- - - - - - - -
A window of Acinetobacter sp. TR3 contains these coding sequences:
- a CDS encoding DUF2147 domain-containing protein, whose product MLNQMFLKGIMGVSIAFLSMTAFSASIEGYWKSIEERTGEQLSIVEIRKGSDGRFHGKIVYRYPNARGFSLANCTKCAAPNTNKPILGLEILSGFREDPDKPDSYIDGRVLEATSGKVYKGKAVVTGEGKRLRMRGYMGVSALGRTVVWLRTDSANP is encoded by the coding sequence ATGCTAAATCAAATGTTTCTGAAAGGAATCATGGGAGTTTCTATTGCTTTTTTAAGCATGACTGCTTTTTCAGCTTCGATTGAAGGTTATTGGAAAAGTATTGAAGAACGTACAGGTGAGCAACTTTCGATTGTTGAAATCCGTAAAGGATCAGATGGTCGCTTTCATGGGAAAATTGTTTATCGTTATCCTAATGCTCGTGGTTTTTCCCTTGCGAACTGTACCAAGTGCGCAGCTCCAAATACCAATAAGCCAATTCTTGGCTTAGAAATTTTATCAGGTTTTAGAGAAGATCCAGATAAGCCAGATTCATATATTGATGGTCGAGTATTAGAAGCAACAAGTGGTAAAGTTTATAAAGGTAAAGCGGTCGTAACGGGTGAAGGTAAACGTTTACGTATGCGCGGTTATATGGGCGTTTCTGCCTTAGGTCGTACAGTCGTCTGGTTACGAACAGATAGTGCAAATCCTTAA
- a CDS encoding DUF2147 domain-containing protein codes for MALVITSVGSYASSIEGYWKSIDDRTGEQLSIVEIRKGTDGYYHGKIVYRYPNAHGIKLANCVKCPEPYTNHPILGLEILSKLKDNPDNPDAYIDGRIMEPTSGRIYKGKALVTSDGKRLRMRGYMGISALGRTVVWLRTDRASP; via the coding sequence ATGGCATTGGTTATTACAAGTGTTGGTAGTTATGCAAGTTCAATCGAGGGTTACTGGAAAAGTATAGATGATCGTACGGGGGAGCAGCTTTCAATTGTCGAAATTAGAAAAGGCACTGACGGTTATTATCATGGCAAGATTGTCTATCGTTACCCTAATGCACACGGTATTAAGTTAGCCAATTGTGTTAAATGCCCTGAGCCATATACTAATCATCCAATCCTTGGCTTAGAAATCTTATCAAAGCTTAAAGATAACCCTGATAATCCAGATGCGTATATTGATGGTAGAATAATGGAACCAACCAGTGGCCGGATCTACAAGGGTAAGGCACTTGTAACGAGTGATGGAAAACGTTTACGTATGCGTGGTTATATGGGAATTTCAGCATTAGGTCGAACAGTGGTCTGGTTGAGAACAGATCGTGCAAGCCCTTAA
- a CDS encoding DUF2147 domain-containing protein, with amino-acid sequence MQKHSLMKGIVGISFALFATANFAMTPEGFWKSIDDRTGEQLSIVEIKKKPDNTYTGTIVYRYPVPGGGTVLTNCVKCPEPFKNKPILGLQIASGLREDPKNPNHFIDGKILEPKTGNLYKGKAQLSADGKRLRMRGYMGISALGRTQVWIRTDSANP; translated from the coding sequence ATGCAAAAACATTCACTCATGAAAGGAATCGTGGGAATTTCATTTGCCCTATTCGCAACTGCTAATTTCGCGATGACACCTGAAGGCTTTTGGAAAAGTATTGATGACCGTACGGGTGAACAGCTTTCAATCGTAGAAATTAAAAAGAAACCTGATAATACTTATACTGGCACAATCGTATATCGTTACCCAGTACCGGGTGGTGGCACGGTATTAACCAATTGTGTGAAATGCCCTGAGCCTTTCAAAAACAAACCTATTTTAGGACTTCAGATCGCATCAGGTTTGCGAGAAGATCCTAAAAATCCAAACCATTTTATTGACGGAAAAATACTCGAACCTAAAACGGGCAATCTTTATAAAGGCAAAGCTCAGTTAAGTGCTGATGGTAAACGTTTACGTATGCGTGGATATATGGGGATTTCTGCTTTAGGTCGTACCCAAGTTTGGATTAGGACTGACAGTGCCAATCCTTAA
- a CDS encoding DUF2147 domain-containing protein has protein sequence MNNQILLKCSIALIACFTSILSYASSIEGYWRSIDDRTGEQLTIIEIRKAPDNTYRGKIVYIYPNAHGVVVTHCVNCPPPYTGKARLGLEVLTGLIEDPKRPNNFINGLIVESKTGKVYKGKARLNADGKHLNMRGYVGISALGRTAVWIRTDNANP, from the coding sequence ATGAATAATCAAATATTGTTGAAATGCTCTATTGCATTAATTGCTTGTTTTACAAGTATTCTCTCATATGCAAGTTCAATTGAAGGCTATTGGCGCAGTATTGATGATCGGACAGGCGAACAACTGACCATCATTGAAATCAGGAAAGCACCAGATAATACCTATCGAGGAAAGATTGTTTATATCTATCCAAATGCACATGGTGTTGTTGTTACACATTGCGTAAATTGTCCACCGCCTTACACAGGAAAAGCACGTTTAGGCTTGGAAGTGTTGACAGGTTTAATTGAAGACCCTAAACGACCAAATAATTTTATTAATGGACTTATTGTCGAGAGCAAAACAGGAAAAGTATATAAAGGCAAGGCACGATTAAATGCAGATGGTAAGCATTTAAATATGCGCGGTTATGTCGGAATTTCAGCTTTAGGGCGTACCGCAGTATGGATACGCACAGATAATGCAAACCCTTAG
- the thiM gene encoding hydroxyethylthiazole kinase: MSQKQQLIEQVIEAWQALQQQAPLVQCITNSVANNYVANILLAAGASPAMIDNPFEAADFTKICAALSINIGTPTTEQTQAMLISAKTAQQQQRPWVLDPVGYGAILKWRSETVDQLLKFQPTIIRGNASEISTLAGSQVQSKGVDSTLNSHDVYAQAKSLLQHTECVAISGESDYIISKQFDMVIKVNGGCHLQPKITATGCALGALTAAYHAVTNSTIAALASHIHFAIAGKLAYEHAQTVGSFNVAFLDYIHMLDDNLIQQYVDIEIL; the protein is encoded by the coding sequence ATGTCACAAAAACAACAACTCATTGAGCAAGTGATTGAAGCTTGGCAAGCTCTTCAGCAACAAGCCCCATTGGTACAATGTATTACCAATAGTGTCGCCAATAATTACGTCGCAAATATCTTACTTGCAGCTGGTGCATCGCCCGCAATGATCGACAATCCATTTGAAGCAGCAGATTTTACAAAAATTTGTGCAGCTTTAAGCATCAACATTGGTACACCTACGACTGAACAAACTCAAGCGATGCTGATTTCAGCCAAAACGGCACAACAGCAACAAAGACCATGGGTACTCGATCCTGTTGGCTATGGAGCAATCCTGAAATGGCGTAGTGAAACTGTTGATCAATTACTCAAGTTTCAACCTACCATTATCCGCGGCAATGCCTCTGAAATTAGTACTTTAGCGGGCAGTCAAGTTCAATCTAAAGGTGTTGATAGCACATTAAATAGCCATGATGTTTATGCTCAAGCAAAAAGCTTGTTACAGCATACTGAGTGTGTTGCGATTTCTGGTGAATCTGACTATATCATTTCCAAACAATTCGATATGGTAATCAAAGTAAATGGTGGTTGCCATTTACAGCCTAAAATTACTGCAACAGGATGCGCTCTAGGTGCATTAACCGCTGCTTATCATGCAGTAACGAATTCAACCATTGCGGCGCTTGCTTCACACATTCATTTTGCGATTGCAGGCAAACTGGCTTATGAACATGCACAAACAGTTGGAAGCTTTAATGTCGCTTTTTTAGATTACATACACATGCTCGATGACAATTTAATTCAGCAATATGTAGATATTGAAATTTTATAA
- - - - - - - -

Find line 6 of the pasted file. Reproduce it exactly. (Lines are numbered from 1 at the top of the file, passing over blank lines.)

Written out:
- the thiM gene encoding hydroxyethylthiazole kinase: MSQKQQLIEQVIEAWQALQQQAPLVQCITNSVANNYVANILLAAGASPAMIDNPFEAADFTKICAALSINIGTPTTEQTQAMLISAKTAQQQQRPWVLDPVGYGAILKWRSETVDQLLKFQPTIIRGNASEISTLAGSQVQSKGVDSTLNSHDVYAQAKSLLQHTECVAISGESDYIISKQFDMVIKVNGGCHLQPKITATGCALGALTAAYHAVTNSTIAALASHIHFAIAGKLAYEHAQTVGSFNVAFLDYIHMLDDNLIQQYVDIEIL; the protein is encoded by the coding sequence ATGTCACAAAAACAACAACTCATTGAGCAAGTGATTGAAGCTTGGCAAGCTCTTCAGCAACAAGCCCCATTGGTACAATGTATTACCAATAGTGTCGCCAATAATTACGTCGCAAATATCTTACTTGCAGCTGGTGCATCGCCCGCAATGATCGACAATCCATTTGAAGCAGCAGATTTTACAAAAATTTGTGCAGCTTTAAGCATCAACATTGGTACACCTACGACTGAACAAACTCAAGCGATGCTGATTTCAGCCAAAACGGCACAACAGCAACAAAGACCATGGGTACTCGATCCTGTTGGCTATGGAGCAATCCTGAAATGGCGTAGTGAAACTGTTGATCAATTACTCAAGTTTCAACCTACCATTATCCGCGGCAATGCCTCTGAAATTAGTACTTTAGCGGGCAGTCAAGTTCAATCTAAAGGTGTTGATAGCACATTAAATAGCCATGATGTTTATGCTCAAGCAAAAAGCTTGTTACAGCATACTGAGTGTGTTGCGATTTCTGGTGAATCTGACTATATCATTTCCAAACAATTCGATATGGTAATCAAAGTAAATGGTGGTTGCCATTTACAGCCTAAAATTACTGCAACAGGATGCGCTCTAGGTGCATTAACCGCTGCTTATCATGCAGTAACGAATTCAACCATTGCGGCGCTTGCTTCACACATTCATTTTGCGATTGCAGGCAAACTGGCTTATGAACATGCACAAACAGTTGGAAGCTTTAATGTCGCTTTTTTAGATTACATACACATGCTCGATGACAATTTAATTCAGCAATATGTAGATATTGAAATTTTATAA